Avoiding Salary-Negotiation Blunders


Wendy writes:
I recently sent a resume/cover letter for a management position in a state I
would like to re-locate to. Unfortunately I read your do’s and don’ts list after
I had my initial phone interview. I had no idea what salary range they were
offering and was afraid I might be looking for more than what they were
offering (the cost of living is less there). I told them how much I make now
and said I was willing to accept 25 percent less due to the difference in the cost
of living (I made an error there too — I would the figure is actually 15 percent less).
There was no job offer made but I am flying there again this week for a
second in-person interview. If they do offer me the job how can I negotiate
after I’ve already given them this range of 25 percent less-present salary? I also
did not take into consideration the fact that my husband doesn’t have a job
there yet either so I really need to make at least what I am now or 10 percent
more. I looked at salary ranges and I would be within reason in asking for
this. Is there anyway to take my foot out of my mouth now? Is there any
hope? Please advise.


The Career Doctor responds:
You’ve definitely made a salary negotiation blunder but it’s not a lost
cause — yet. Not only did you make a mistake in divulging salary information
and not only did you make a mistake in your calculations but by doing what
you did you also made it seem as though you are a bit desperate for
the job — so you should be VERY pleased you are going for another interview.
Your key at this next interview if a job offer is extended is to make a strong
case for a reasonable salary — given your experience level given the job itself
given the cost of living etc. Do NOT bring your husband or any other personal
needs into the equation. To persuade an employer about salary you
need to use legitimate business reasons for a higher salary — not personal
reasons.
Be sure and review the
salary negotiation tutorial and other
salary negotiation
resources
published on Quintessential Careers before making the trip.
Best of luck.

;

Wendy writes:
I recently sent a resume/cover letter for a management position in a state I
would like to re-locate to. Unfortunately I read your do’s and don’ts list after
I had my initial phone interview. I had no idea what salary range they were
offering and was afraid I might be looking for more than what they were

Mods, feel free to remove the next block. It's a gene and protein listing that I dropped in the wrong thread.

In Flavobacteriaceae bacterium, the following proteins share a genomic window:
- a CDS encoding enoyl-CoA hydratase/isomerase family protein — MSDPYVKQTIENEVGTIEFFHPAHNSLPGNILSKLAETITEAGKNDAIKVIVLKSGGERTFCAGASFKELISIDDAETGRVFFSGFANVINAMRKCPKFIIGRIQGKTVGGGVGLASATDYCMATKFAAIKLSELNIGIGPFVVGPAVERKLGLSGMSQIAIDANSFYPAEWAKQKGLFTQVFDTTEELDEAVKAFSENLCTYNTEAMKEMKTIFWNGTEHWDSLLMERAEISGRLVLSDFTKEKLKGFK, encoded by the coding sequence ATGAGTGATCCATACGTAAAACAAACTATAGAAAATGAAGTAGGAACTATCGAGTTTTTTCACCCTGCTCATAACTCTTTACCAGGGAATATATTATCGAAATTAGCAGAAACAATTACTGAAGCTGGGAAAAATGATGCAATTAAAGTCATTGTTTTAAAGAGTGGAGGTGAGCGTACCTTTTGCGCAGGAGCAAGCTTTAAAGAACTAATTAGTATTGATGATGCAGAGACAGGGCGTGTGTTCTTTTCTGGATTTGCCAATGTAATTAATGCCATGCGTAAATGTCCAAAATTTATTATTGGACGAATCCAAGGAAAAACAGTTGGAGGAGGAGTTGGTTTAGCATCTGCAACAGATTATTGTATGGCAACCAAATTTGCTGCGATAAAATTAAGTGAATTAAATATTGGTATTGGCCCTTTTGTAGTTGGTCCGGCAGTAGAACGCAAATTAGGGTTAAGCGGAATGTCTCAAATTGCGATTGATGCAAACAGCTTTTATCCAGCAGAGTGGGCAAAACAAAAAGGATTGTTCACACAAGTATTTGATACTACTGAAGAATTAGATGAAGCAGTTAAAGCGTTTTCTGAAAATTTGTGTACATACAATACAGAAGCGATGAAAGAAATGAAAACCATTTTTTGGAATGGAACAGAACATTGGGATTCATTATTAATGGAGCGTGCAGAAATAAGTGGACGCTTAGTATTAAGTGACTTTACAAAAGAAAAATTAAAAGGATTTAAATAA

offering (the cost of living is less there). I told them how much I make now
and said I was willing to accept 25 percent less due to the difference in the cost
of living (I made an error there too — I would the figure is actually 15 percent less).
There was no job offer made but I am flying there again this week for a
second in-person interview. If they do offer me the job how can I negotiate
after I’ve already given them this range of 25 percent less-present salary? I also
did not take into consideration the fact that my husband doesn’t have a job
there yet either so I really need to make at least what I am now or 10 percent
more. I looked at salary ranges and I would be within reason in asking for
this. Is there anyway to take my foot out of my mouth now? Is there any
hope? Please advise.


The Career Doctor responds:
You’ve definitely made a salary negotiation blunder but it’s not a lost
cause — yet. Not only did you make a mistake in divulging salary information
and not only did you make a mistake in your calculations but by doing what
you did you also made it seem as though you are a bit desperate for
the job — so you should be VERY pleased you are going for another interview.
Your key at this next interview if a job offer is extended is to make a strong
case for a reasonable salary — given your experience level given the job itself
given the cost of living etc. Do NOT bring your husband or any other personal
needs into the equation. To persuade an employer about salary you
need to use legitimate business reasons for a higher salary — not personal
reasons.
Be sure and review the
salary negotiation tutorial and other
salary negotiation
resources
published on Quintessential Careers before making the trip.
Best of luck.